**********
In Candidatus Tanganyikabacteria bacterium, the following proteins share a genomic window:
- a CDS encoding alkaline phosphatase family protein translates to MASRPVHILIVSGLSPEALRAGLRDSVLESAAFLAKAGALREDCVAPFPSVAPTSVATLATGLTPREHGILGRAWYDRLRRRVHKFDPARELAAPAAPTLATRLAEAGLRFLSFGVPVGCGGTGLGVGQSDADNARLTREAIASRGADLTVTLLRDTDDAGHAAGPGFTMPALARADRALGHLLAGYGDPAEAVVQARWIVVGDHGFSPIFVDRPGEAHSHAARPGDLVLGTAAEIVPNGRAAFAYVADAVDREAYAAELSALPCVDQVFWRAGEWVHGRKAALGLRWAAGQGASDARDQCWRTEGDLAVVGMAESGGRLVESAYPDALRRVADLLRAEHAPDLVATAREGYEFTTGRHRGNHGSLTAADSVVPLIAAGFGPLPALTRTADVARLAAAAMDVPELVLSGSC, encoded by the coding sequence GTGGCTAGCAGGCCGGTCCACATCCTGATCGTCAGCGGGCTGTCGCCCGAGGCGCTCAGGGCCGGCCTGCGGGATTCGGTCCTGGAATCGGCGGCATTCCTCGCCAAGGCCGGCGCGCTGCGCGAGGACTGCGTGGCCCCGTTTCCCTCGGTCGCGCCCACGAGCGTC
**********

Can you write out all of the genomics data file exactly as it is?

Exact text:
In Candidatus Tanganyikabacteria bacterium, the following proteins share a genomic window:
- a CDS encoding alkaline phosphatase family protein translates to MASRPVHILIVSGLSPEALRAGLRDSVLESAAFLAKAGALREDCVAPFPSVAPTSVATLATGLTPREHGILGRAWYDRLRRRVHKFDPARELAAPAAPTLATRLAEAGLRFLSFGVPVGCGGTGLGVGQSDADNARLTREAIASRGADLTVTLLRDTDDAGHAAGPGFTMPALARADRALGHLLAGYGDPAEAVVQARWIVVGDHGFSPIFVDRPGEAHSHAARPGDLVLGTAAEIVPNGRAAFAYVADAVDREAYAAELSALPCVDQVFWRAGEWVHGRKAALGLRWAAGQGASDARDQCWRTEGDLAVVGMAESGGRLVESAYPDALRRVADLLRAEHAPDLVATAREGYEFTTGRHRGNHGSLTAADSVVPLIAAGFGPLPALTRTADVARLAAAAMDVPELVLSGSC, encoded by the coding sequence GTGGCTAGCAGGCCGGTCCACATCCTGATCGTCAGCGGGCTGTCGCCCGAGGCGCTCAGGGCCGGCCTGCGGGATTCGGTCCTGGAATCGGCGGCATTCCTCGCCAAGGCCGGCGCGCTGCGCGAGGACTGCGTGGCCCCGTTTCCCTCGGTCGCGCCCACGAGCGTC